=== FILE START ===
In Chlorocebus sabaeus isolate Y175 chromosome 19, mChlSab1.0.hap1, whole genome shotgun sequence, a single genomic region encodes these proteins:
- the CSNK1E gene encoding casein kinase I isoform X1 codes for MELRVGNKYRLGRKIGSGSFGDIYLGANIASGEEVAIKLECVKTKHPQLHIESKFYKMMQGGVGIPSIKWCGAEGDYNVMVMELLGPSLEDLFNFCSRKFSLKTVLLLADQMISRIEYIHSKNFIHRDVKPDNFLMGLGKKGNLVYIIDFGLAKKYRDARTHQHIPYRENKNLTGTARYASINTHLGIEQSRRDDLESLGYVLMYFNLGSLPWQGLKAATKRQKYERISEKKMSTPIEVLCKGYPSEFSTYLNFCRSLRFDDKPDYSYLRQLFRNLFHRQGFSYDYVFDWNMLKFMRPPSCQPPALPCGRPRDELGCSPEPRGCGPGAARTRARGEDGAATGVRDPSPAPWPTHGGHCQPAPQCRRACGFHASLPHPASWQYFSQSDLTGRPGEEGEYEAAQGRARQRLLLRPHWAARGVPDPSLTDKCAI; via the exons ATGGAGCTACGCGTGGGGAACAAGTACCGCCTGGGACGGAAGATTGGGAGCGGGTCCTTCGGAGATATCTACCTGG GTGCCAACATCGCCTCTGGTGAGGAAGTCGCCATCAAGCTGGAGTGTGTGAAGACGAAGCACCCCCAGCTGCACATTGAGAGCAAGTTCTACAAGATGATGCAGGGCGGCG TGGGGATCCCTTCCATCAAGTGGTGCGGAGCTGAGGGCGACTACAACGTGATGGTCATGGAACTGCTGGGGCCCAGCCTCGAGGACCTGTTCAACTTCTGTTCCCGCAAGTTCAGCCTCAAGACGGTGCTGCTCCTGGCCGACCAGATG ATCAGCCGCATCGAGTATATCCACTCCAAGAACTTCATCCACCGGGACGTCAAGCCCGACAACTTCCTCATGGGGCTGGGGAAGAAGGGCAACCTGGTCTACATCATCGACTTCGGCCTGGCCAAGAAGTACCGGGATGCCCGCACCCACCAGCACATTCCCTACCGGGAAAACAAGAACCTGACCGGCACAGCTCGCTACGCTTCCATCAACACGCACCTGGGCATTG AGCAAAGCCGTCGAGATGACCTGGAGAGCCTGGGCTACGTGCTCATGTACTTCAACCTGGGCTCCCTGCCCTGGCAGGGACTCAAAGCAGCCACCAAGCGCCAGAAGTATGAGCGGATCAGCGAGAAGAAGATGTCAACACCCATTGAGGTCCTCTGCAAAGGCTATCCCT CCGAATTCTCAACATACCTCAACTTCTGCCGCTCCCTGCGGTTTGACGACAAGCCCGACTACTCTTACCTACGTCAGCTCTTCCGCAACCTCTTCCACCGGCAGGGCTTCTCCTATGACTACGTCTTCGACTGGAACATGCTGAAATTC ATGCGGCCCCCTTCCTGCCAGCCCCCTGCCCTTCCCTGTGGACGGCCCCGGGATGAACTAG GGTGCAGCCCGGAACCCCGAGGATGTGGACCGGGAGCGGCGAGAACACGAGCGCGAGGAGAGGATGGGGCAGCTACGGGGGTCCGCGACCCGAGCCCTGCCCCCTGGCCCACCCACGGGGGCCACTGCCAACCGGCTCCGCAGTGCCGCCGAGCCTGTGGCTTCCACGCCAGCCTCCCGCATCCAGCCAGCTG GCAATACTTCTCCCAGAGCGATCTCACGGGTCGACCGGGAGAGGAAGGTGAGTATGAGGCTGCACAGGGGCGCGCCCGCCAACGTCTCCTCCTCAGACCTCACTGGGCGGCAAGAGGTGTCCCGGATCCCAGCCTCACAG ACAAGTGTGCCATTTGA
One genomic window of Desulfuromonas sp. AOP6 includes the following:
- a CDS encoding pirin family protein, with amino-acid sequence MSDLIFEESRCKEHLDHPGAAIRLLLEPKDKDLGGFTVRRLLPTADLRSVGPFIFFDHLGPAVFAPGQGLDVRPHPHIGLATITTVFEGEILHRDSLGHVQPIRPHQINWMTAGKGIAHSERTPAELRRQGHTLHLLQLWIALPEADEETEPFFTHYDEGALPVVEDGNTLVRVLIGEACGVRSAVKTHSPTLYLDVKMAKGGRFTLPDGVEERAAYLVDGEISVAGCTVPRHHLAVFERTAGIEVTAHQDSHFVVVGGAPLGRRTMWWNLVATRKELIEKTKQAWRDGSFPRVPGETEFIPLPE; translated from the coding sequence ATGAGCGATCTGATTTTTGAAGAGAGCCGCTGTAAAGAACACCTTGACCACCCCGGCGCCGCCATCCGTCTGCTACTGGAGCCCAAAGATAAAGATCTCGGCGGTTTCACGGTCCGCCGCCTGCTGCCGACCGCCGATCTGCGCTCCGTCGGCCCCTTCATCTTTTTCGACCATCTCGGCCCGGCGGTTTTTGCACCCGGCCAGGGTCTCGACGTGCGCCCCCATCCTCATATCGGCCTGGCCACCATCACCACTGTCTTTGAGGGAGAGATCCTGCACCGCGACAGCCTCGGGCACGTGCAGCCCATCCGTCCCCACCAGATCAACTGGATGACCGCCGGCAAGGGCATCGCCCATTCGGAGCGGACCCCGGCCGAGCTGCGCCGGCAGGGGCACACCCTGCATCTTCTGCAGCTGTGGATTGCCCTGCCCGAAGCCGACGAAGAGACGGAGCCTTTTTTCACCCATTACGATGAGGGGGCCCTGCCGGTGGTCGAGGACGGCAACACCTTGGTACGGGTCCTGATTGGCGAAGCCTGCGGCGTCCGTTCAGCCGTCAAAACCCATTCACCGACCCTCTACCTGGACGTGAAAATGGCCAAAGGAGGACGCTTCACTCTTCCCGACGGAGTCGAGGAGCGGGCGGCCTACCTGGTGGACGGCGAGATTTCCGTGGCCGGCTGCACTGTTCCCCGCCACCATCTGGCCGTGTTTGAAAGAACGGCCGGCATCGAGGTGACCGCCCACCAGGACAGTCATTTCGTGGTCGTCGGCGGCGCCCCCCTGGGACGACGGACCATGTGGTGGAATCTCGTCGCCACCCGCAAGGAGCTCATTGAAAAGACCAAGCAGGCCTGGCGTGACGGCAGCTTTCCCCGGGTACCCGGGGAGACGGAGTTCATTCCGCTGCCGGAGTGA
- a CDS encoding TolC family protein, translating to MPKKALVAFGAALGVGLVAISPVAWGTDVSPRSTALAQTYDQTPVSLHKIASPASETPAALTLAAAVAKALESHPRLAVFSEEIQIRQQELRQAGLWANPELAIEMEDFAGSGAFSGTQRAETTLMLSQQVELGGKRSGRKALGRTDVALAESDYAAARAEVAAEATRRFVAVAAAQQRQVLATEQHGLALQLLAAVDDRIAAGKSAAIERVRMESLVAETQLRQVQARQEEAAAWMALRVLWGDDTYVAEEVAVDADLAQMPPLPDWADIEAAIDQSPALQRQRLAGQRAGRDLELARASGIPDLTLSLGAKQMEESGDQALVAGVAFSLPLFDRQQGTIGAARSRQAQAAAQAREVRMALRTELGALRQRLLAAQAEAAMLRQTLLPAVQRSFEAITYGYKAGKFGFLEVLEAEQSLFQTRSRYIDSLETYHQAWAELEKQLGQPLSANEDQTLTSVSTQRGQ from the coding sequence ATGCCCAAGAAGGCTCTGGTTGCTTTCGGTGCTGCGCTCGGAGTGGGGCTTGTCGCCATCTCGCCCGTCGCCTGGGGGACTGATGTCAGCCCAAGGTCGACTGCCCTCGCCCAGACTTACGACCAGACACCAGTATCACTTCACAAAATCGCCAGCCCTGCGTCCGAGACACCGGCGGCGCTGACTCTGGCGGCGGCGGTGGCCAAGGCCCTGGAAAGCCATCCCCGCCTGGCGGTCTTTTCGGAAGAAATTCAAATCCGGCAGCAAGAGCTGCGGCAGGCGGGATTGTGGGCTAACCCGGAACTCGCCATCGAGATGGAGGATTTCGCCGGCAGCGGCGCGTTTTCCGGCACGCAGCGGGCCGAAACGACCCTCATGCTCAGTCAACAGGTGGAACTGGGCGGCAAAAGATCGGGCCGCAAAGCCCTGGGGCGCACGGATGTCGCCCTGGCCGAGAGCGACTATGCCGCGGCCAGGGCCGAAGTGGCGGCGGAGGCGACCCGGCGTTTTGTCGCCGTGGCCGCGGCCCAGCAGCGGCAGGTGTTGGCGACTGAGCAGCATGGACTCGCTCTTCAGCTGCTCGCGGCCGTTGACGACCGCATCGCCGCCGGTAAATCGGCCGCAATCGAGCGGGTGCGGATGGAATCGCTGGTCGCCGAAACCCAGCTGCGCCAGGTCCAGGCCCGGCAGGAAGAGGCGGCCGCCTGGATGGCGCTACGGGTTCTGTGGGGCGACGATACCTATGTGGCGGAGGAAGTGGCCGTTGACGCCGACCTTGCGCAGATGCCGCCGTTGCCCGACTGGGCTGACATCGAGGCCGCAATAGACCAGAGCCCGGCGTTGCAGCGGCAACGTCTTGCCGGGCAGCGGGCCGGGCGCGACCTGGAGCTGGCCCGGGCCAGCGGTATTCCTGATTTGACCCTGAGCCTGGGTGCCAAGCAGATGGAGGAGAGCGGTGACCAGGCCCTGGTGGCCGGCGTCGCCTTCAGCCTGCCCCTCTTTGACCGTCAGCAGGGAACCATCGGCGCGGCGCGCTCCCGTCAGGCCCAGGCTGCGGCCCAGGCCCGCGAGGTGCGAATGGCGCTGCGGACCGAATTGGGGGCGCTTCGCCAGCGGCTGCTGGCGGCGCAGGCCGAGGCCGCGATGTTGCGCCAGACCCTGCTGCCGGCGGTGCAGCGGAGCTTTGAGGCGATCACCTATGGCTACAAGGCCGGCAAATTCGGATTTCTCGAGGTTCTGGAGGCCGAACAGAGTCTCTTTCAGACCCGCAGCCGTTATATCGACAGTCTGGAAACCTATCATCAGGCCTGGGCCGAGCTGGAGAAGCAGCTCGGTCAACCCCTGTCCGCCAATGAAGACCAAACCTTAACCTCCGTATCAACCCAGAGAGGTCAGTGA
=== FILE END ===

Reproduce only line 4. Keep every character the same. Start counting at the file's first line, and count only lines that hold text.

- a CDS encoding pirin family protein, with amino-acid sequence MSDLIFEESRCKEHLDHPGAAIRLLLEPKDKDLGGFTVRRLLPTADLRSVGPFIFFDHLGPAVFAPGQGLDVRPHPHIGLATITTVFEGEILHRDSLGHVQPIRPHQINWMTAGKGIAHSERTPAELRRQGHTLHLLQLWIALPEADEETEPFFTHYDEGALPVVEDGNTLVRVLIGEACGVRSAVKTHSPTLYLDVKMAKGGRFTLPDGVEERAAYLVDGEISVAGCTVPRHHLAVFERTAGIEVTAHQDSHFVVVGGAPLGRRTMWWNLVATRKELIEKTKQAWRDGSFPRVPGETEFIPLPE; translated from the coding sequence ATGAGCGATCTGATTTTTGAAGAGAGCCGCTGTAAAGAACACCTTGACCACCCCGGCGCCGCCATCCGTCTGCTACTGGAGCCCAAAGATAAAGATCTCGGCGGTTTCACGGTCCGCCGCCTGCTGCCGACCGCCGATCTGCGCTCCGTCGGCCCCTTCATCTTTTTCGACCATCTCGGCCCGGCGGTTTTTGCACCCGGCCAGGGTCTCGACGTGCGCCCCCATCCTCATATCGGCCTGGCCACCATCACCACTGTCTTTGAGGGAGAGATCCTGCACCGCGACAGCCTCGGGCACGTGCAGCCCATCCGTCCCCACCAGATCAACTGGATGACCGCCGGCAAGGGCATCGCCCATTCGGAGCGGACCCCGGCCGAGCTGCGCCGGCAGGGGCACACCCTGCATCTTCTGCAGCTGTGGATTGCCCTGCCCGAAGCCGACGAAGAGACGGAGCCTTTTTTCACCCATTACGATGAGGGGGCCCTGCCGGTGGTCGAGGACGGCAACACCTTGGTACGGGTCCTGATTGGCGAAGCCTGCGGCGTCCGTTCAGCCGTCAAAACCCATTCACCGACCCTCTACCTGGACGTGAAAATGGCCAAAGGAGGACGCTTCACTCTTCCCGACGGAGTCGAGGAGCGGGCGGCCTACCTGGTGGACGGCGAGATTTCCGTGGCCGGCTGCACTGTTCCCCGCCACCATCTGGCCGTGTTTGAAAGAACGGCCGGCATCGAGGTGACCGCCCACCAGGACAGTCATTTCGTGGTCGTCGGCGGCGCCCCCCTGGGACGACGGACCATGTGGTGGAATCTCGTCGCCACCCGCAAGGAGCTCATTGAAAAGACCAAGCAGGCCTGGCGTGACGGCAGCTTTCCCCGGGTACCCGGGGAGACGGAGTTCATTCCGCTGCCGGAGTGA